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The Mayor of Casterbridge - Thomas Hardy
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The Mayor of Casterbridge
Thomas Hardy

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   The above combination is illustrated in the presentation of Henchard’s tragic end, which is also a reflection on the perils that depth of feeling and character seem to bring with them. The description of Henchard’s end, soaked in symbolic and cryptic language, echoes Shakespeare’s King Lear when the aged and mad king meets the storm followed by his loyal “fool” (just as Henchard is followed by Whittle). Yet, beyond this mythical presentation of his end, lies the psychological explanation that he died because he had lost all hope and the will to live. This is reflected in the heart-wrenching, desperate will with which he makes sure that his punishment will continue after death.

   Hardy’s philosophy on life and character is clearly voiced through Elizabeth-Jane and the ending she chose to endure. The ending of the novel orchestrates some of Hardy’s perennial themes revolving around the discords of human experience, change, the death of the individual, and the survival of the species.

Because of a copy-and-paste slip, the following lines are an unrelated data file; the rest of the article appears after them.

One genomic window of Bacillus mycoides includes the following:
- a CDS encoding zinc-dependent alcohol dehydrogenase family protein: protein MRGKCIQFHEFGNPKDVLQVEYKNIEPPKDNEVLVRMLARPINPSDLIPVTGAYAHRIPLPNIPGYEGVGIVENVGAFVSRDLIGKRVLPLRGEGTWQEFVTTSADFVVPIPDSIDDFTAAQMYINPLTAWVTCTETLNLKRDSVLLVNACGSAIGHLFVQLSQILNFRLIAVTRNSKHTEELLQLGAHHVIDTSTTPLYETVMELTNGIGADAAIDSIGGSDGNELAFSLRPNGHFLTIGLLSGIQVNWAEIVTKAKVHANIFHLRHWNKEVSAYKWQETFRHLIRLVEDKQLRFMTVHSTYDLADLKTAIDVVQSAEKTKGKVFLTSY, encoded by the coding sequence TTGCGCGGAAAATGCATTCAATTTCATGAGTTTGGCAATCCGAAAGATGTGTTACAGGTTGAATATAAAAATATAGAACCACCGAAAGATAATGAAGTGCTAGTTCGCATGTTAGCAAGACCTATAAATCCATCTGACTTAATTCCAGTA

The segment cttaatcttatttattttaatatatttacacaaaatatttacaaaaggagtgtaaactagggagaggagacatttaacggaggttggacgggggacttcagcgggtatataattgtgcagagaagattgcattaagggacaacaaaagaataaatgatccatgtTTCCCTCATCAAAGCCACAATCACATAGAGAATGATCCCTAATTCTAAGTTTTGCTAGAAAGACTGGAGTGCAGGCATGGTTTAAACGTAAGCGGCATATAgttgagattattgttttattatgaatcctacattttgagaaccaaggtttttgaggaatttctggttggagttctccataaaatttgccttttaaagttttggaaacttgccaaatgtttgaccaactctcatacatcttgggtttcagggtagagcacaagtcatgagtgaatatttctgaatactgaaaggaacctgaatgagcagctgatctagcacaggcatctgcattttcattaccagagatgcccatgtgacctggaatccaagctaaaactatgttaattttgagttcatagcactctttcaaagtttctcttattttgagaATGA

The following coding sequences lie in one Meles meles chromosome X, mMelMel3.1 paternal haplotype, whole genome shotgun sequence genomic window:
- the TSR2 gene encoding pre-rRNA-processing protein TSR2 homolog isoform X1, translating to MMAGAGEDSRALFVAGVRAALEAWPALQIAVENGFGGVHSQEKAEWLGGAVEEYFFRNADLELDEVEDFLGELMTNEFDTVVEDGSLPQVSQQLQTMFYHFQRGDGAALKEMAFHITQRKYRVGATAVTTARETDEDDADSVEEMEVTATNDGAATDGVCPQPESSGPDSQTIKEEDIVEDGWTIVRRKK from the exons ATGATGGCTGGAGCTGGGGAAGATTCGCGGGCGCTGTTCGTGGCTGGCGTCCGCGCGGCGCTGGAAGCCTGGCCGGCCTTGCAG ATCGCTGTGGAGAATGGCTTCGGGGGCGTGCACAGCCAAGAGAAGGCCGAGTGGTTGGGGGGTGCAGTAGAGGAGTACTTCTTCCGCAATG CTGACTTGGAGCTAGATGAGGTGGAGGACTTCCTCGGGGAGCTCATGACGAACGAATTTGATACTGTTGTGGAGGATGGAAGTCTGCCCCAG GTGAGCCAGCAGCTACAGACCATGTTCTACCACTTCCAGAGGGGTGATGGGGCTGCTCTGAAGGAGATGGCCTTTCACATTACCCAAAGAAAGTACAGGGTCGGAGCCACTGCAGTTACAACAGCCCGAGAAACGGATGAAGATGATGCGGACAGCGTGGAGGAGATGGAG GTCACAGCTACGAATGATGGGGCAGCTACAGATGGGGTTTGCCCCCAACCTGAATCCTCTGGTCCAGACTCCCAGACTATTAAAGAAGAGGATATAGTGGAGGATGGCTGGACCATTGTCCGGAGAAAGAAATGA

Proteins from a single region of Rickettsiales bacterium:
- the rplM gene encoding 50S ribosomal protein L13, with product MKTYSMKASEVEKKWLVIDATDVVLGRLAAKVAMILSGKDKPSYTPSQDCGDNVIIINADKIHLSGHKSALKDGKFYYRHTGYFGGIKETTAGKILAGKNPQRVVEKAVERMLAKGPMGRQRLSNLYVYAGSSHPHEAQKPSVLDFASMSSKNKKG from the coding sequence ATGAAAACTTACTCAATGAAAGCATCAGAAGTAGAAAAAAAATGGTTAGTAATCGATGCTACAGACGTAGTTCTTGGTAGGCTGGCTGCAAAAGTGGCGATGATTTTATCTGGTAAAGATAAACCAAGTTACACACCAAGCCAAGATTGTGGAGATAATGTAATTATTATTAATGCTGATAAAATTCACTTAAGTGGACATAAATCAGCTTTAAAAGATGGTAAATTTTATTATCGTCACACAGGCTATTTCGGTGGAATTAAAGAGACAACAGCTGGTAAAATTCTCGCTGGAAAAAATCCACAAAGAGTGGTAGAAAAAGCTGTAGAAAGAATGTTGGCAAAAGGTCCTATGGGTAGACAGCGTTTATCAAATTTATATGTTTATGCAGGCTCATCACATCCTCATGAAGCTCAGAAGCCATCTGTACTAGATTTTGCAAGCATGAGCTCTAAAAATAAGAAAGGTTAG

The mayor had tried to create his own destiny by producing a character that is fixed and permanent. However, the world, as Elizabeth-Jane acknowledges, is one of evolution and change, and so Henchard can no longer survive in this world, as he is non-adaptable. Elizabeth-Jane, on the other hand, develops a philosophy of endurance, quiet pessimism, and making “limited opportunities endurable”, which is presented as the key to survival.

   Reading “The Mayor of Casterbridge” is an experience; it just has so much to teach the perceptive reader: life, death, love, hate, tragedy, character, illusions, happiness. The ultimate message, I suppose, is that as long as people go on believing in things like romantic love and happiness, tragedy is unavoidable.

Book review by Anna Hassapi the big site